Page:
A sizable majority of Sri Lanka’s population earns a living via agriculture. Outside of the plantation sector, small landholder farmers predominate in Sri Lanka’s agriculture sector. More than 90% of farmers in Sri Lanka, according to the Department of Census and Statistics, have less than 2 hectares of arable land. In Sri Lanka’s economy, the agricultural sector, which includes the cattle industry, is quite significant. More than 30% of the population is employed by it, which makes up 7.4% of the GDP.
The balance of the nation’s international commerce has been hampered by Sri Lanka’s overreliance on the agriculture industry. A country’s capacity to attain a good international trade balance may be hampered by undue reliance on natural resources, even though agriculture contributes significantly to the economy and employs a considerable number of people. Sri Lanka’s agriculture policies have centered on developing organic farming practices.
In the past, farmers were instructed to apply a certain quantity of ash on their rice fields as organic fertilizer. According to a precise estimate, each acre of paddy field should produce 75 kg of ash from burning husk and 150 kg of ash from burning wood. Therefore, a mix of unsustainable practices with an unstable balance away from other premium finished goods along the supply chain, has Sri Lanka in a desperate fix.
Despite having a significant impact on Sri Lanka’s economy, agriculture confronts a number of obstacles as well as potential prospects. The negative consequences of climate change, such as erratic rainfall patterns and rising temperatures, have already been felt in Sri Lanka. The productivity and sustainability of agriculture are severely hampered by these problems.
Modern technology adoption and infrastructural improvements for agriculture can boost the industry’s production and effectiveness. Agriculture may expand with the help of investments in irrigation infrastructure, farm equipment, and access to cutting-edge farming methods.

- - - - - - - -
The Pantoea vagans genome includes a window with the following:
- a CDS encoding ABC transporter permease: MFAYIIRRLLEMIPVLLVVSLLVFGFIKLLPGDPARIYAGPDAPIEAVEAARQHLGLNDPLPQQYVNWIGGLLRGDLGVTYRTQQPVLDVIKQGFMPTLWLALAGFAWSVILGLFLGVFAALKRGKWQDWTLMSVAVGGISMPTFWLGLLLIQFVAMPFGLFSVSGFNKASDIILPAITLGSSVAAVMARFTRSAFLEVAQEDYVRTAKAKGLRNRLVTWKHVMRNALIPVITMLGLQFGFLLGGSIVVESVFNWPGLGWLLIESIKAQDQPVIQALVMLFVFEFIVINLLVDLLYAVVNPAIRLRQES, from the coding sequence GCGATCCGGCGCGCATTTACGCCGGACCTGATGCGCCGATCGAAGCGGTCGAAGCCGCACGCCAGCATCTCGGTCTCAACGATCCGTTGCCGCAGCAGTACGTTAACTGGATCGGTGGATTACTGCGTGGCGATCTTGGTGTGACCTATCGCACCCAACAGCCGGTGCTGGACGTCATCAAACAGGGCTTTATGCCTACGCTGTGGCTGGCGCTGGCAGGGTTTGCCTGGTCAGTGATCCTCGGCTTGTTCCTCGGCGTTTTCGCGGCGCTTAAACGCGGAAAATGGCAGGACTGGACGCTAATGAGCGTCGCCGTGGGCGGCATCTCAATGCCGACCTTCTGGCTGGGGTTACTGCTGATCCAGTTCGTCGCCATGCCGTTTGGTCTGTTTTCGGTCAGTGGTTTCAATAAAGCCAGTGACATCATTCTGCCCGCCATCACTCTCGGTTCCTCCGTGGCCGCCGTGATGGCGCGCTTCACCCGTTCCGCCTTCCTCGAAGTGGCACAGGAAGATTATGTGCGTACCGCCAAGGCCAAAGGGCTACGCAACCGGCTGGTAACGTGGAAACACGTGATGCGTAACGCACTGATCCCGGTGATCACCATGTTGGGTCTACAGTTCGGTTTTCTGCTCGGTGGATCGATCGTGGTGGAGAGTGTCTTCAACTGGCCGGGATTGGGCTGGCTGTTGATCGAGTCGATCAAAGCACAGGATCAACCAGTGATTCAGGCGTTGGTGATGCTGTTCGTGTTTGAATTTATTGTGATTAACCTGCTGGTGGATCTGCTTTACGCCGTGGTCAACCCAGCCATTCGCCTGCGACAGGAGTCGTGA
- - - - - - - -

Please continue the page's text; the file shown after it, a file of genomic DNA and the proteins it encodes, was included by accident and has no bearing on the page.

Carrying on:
Export diversification is hampered by reliance on agricultural exports. When a large part of exports is concentrated in a single industry, like agriculture, the nation is more susceptible to changes in demand and price for commodities on a worldwide scale. Any disruptions or declines in the agriculture market may have a significant influence on the nation’s export revenues, which would harm the balance of international trade.
Second, the agriculture industry frequently experiences issues with production and little value addition. The majority of Sri Lanka’s agricultural exports are unprocessed or barely processed goods. Without adding value, the nation loses out on chances to seize higher-value markets and boost export earnings. This lack of value addition and diversity makes it difficult for the nation to balance its international commerce.
Finding new markets for Sri Lankan agricultural goods can be achieved by promoting trade agreements and exploring global markets. Farmer earnings may increase and export prospects may help the economy as a whole flourish. The importance of small landholder farmers, the sector’s contribution to GDP, and the emphasis on organic farming methods are all reflected in the condition of agriculture in Sri Lanka.
Despite the difficulties caused by climate change, there are chances for expansion through market access, infrastructural development, and the use of new technologies. Agriculture in Sri Lanka may have a sustainable and successful future with continued efforts to help farmers, enhance agricultural techniques, and investigate new markets.
To solve the problem, Sri Lanka must expand the markets for its non-agricultural exports and diversify its export market. This involves spending money on infrastructure, research and development, and technical breakthroughs to boost productivity and competitiveness in a variety of industries. Sri Lanka can improve its international trade balance, create a robust and sustainable economy, and reduce its over-reliance on agriculture by promoting a more diversified economy.